Looking ahead with certainty
Correctors and potentiators have been effective in CF treatment, and continuous improvements are being made on those drugs for the greater benefit. However, 5% of patients are unaffected by these drugs. These are cases where premature stop codons or alternative splicing result in truncated forms of CFTR, which are nonresponsive to approved medications.
Bradbury said scientists need to identify strategies to drive generation of full-length proteins to treat patients who are unresponsive to current therapy.
As means of cure, CRISPR-like technologies are also being explored to repair the defective cftr gene. This may gain more traction in the coming years with respect to improving vector delivery to cells of interest.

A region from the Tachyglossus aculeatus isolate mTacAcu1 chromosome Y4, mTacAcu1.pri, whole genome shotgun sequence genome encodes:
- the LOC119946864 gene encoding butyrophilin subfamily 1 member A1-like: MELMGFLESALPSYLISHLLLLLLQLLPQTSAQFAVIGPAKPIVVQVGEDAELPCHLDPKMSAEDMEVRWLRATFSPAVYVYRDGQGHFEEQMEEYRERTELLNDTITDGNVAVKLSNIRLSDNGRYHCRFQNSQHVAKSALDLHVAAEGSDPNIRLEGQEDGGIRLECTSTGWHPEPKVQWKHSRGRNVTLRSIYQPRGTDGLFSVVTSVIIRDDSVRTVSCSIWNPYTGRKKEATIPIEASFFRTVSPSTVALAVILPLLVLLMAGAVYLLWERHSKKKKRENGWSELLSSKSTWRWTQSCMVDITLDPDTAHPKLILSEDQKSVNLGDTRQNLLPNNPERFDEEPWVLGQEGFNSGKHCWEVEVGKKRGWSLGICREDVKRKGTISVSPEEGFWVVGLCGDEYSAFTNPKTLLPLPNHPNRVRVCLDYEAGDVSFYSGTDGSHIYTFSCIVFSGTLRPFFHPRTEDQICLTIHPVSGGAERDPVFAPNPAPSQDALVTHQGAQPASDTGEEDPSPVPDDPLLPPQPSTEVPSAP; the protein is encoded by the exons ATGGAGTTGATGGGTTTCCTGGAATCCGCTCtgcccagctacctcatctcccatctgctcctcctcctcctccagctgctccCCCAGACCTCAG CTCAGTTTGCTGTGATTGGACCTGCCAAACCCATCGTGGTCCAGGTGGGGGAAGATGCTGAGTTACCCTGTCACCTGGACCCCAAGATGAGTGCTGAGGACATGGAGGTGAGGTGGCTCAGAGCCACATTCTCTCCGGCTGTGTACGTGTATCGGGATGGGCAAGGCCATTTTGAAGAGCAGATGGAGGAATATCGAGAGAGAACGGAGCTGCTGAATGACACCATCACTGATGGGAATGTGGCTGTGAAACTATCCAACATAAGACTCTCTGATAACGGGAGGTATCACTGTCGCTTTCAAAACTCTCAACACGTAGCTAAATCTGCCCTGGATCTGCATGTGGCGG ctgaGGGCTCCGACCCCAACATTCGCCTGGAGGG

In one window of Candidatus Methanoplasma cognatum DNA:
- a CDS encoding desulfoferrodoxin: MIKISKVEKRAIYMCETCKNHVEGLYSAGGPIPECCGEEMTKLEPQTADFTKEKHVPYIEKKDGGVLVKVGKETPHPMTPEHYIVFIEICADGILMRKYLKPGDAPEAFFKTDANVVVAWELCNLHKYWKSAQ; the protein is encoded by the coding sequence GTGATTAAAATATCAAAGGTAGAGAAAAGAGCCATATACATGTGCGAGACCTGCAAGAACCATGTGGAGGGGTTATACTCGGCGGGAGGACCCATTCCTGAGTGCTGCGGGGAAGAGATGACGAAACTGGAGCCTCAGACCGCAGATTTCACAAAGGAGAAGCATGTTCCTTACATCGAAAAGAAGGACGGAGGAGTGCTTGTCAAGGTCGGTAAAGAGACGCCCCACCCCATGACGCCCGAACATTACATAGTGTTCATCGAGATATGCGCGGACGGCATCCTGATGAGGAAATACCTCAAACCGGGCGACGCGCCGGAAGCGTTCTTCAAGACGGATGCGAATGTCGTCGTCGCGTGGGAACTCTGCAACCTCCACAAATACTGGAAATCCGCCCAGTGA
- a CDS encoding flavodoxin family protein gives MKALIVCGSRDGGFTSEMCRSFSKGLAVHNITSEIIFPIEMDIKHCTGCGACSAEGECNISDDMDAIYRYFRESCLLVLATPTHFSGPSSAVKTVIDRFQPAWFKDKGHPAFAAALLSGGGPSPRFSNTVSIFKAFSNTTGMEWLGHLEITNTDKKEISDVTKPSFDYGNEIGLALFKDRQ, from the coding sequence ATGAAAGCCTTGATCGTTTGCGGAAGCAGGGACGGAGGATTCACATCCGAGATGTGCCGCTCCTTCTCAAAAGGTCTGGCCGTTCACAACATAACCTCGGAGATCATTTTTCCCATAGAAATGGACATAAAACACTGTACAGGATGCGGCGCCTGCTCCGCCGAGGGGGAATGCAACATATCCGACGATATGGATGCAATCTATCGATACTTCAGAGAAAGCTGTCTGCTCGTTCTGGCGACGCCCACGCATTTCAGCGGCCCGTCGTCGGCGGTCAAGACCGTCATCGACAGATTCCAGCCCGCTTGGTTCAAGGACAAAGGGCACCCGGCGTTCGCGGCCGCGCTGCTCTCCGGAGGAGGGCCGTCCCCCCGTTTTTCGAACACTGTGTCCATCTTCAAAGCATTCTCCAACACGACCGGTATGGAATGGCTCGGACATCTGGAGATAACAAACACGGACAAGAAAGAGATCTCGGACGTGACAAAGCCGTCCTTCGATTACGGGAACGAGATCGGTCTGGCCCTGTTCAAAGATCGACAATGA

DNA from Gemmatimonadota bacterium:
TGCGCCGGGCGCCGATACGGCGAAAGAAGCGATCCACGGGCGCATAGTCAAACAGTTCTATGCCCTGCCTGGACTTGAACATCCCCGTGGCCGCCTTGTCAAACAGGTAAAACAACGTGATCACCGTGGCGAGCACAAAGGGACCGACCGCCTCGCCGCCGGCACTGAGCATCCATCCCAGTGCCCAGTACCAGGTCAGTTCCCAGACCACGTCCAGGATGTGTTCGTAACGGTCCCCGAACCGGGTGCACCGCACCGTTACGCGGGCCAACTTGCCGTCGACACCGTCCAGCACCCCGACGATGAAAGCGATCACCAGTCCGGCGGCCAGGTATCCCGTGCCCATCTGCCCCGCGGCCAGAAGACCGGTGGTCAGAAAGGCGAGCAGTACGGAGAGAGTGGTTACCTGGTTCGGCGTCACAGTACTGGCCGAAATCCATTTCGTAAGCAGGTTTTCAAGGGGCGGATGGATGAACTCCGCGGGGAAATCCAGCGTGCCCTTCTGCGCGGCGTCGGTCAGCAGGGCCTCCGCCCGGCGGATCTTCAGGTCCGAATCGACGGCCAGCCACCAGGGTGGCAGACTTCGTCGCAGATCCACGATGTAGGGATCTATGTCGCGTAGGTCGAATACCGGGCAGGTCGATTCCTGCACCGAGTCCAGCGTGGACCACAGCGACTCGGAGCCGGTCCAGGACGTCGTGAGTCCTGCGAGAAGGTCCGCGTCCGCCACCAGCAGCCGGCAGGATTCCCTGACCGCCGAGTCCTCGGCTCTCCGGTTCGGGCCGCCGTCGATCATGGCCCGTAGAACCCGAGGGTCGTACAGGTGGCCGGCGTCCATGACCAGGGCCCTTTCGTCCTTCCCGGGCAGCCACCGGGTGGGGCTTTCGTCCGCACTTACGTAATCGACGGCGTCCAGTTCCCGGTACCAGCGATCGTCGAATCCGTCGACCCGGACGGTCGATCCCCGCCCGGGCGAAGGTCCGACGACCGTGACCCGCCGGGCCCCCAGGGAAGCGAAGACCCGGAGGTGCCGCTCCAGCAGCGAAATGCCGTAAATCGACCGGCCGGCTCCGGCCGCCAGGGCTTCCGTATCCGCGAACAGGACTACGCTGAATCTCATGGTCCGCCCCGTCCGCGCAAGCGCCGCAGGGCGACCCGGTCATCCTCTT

Bradbury said he also thinks that more physiologically relevant in-vitro models such as organoids would enable understanding of the molecular complexities of CF from an in-vivo perspective and help design better treatment strategies.
He noted that the Cystic Fibrosis Foundation has been “instrumental in setting up strong collaborations between research and clinical interventions for the benefit of patients, ”which is important for an effective bench-to-bedside transition for therapy. It is invested in ensuring that any basic research is translated into bedside treatment for patients. In fact, it’s approach is “seen as a model for how disease-based research foundations can improve the lives of patients,” Bradbury said. This had been adopted by other research foundations as well.
In the end, Bradbury said that he is hopeful that CF patients’ lives will only continue to improve in coming years.